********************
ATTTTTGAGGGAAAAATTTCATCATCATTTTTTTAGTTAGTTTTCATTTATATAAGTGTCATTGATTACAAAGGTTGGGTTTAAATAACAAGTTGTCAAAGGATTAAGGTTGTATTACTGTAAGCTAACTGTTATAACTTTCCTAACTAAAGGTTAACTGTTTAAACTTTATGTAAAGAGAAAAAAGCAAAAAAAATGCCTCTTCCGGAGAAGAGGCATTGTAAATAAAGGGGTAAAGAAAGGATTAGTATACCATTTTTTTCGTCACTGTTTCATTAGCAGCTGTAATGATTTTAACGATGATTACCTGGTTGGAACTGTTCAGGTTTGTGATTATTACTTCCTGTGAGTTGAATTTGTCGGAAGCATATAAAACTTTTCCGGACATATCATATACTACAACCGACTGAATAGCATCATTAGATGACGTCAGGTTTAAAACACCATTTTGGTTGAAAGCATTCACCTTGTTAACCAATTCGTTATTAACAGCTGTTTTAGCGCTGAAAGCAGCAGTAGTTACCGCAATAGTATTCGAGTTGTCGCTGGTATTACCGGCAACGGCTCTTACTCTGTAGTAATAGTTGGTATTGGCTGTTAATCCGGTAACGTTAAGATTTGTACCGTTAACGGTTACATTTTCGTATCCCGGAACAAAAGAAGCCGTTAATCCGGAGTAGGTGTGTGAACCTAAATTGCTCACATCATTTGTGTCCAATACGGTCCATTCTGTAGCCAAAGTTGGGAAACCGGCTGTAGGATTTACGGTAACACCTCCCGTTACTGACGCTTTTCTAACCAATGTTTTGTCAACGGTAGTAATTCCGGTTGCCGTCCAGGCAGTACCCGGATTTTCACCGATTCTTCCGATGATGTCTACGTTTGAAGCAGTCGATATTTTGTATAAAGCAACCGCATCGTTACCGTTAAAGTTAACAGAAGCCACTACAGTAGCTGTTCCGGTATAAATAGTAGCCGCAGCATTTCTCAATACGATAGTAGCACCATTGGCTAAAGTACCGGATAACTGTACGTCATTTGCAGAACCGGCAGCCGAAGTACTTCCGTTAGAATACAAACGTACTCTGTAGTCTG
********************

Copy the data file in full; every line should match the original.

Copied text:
ATTTTTGAGGGAAAAATTTCATCATCATTTTTTTAGTTAGTTTTCATTTATATAAGTGTCATTGATTACAAAGGTTGGGTTTAAATAACAAGTTGTCAAAGGATTAAGGTTGTATTACTGTAAGCTAACTGTTATAACTTTCCTAACTAAAGGTTAACTGTTTAAACTTTATGTAAAGAGAAAAAAGCAAAAAAAATGCCTCTTCCGGAGAAGAGGCATTGTAAATAAAGGGGTAAAGAAAGGATTAGTATACCATTTTTTTCGTCACTGTTTCATTAGCAGCTGTAATGATTTTAACGATGATTACCTGGTTGGAACTGTTCAGGTTTGTGATTATTACTTCCTGTGAGTTGAATTTGTCGGAAGCATATAAAACTTTTCCGGACATATCATATACTACAACCGACTGAATAGCATCATTAGATGACGTCAGGTTTAAAACACCATTTTGGTTGAAAGCATTCACCTTGTTAACCAATTCGTTATTAACAGCTGTTTTAGCGCTGAAAGCAGCAGTAGTTACCGCAATAGTATTCGAGTTGTCGCTGGTATTACCGGCAACGGCTCTTACTCTGTAGTAATAGTTGGTATTGGCTGTTAATCCGGTAACGTTAAGATTTGTACCGTTAACGGTTACATTTTCGTATCCCGGAACAAAAGAAGCCGTTAATCCGGAGTAGGTGTGTGAACCTAAATTGCTCACATCATTTGTGTCCAATACGGTCCATTCTGTAGCCAAAGTTGGGAAACCGGCTGTAGGATTTACGGTAACACCTCCCGTTACTGACGCTTTTCTAACCAATGTTTTGTCAACGGTAGTAATTCCGGTTGCCGTCCAGGCAGTACCCGGATTTTCACCGATTCTTCCGATGATGTCTACGTTTGAAGCAGTCGATATTTTGTATAAAGCAACCGCATCGTTACCGTTAAAGTTAACAGAAGCCACTACAGTAGCTGTTCCGGTATAAATAGTAGCCGCAGCATTTCTCAATACGATAGTAGCACCATTGGCTAAAGTACCGGATAACTGTACGTCATTTGCAGAACCGGCAGCCGAAGTACTTCCGTTAGAATACAAACGTACTCTGTAGTCTG